This report from the National Center for Education Statistics (NCES) builds upon a series of NCES reports on high school dropout and completion rates that began in 1988. It presents estimates of dropout rates for 2005 and provides data on trends in dropout and school completion rates over the last three decades (1972-2005), including characteristics of dropouts and completers.
Family Involvement in Middle and High School Students’ Education
This brief from the Harvard Family Research Project synthesizes research studies that link family involvement in middle and high school to youths’ academic and social outcomes. It also profiles evaluated programs to show what works to promote family involvement and student achievement during this critical developmental period, and highlights how to use this research to promote effective policies and practices.
Foreign Languages and Students with Learning, Hearing, or Vision Disabilities
This Tip Sheet from the National Clearinghouse on Disability and Exchange offers strategies for optimizing students with learning, hearing, or vision disabilities’ world language and English language learning, and provides links to research articles related to learning disabilities, blindness, and deafness.
Improving Teacher Retention with Supportive Workplace Conditions
This issue of the newsletter of The Center for Comprehensive School Reform and Improvement reviews research on the importance of supportive working conditions for teachers, including the following factors: time, principal leadership, empowerment and professional influence, professional development, and curricular resources. It also offers strategies for improving each factor.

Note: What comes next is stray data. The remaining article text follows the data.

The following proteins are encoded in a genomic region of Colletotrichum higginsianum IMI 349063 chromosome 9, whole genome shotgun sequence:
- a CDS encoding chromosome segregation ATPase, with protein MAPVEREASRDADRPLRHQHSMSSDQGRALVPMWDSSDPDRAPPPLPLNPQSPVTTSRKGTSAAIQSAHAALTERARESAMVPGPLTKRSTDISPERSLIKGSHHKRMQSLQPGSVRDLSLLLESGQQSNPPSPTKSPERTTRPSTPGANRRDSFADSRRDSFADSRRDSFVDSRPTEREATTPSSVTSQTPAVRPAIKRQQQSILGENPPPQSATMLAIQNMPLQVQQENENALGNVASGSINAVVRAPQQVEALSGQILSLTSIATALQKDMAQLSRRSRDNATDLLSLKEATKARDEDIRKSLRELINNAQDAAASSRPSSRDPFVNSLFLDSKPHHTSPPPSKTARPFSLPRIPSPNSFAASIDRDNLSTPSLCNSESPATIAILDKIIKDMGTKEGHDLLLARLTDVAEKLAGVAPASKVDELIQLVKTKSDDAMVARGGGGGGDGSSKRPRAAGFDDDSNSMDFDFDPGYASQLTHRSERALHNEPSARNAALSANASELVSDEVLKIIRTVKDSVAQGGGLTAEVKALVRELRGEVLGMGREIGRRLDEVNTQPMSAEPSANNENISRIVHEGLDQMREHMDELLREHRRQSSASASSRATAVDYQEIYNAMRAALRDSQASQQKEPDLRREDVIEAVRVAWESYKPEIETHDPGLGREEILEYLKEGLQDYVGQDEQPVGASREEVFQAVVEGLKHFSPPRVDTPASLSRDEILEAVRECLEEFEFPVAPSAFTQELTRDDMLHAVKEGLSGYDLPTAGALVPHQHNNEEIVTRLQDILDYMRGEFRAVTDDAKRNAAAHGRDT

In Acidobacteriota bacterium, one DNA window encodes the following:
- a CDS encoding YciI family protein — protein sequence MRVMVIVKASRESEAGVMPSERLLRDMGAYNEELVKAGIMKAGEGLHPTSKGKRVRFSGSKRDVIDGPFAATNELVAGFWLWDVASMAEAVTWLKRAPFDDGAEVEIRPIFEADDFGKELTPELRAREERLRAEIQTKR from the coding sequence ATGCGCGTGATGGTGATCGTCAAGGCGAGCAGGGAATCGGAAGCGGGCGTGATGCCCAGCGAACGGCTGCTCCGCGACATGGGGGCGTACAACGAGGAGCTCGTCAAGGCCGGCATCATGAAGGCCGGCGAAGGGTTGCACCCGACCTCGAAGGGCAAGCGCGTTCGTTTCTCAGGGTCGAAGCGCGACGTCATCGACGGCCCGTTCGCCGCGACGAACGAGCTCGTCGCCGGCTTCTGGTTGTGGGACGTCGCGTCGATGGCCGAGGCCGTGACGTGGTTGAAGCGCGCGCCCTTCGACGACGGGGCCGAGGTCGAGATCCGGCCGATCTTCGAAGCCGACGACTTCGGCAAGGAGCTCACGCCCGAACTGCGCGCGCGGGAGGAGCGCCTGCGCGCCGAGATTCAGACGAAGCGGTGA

Literacy Instruction in the Content Areas: Getting to the Core of Middle and High School Improvement
Policymakers across the country have begun to implement programs and services designed to help struggling adolescent readers catch up in essential literacy skills, particularly reading fluency, vocabulary, and comprehension. However, as this report from the Alliance for Excellent Education argues, if students are to be truly prepared for the sophisticated intellectual demands of college, work, and citizenship, then these reforms will not be enough. Even as their schools help them to catch up in the basics, students also must be taught the advanced literacy skills that will enable them to succeed in the academic content areas.
Numbers and Types of Public Elementary and Secondary Education Agencies from the Common Core of Data: School Year 2005-06
This report from the National Center for Education Statistics presents national and state-level data about the number of regular school districts and other local education agencies, school district size, grades served, and the number of school districts in city, suburban, town, and rural locales.
Public Policy Aspects of Developmental Disabilities
This special issue of Mental Retardation and Developmental Disabilities Research Reviews includes articles on the following topics: federal family and disability policy, issues related to the diagnosis and treatment of autism spectrum disorders, and implications of No Child Left Behind for students with developmental disabilities.
The Politics of Knowledge: Why Research Does (or Does Not) Influence Education Policy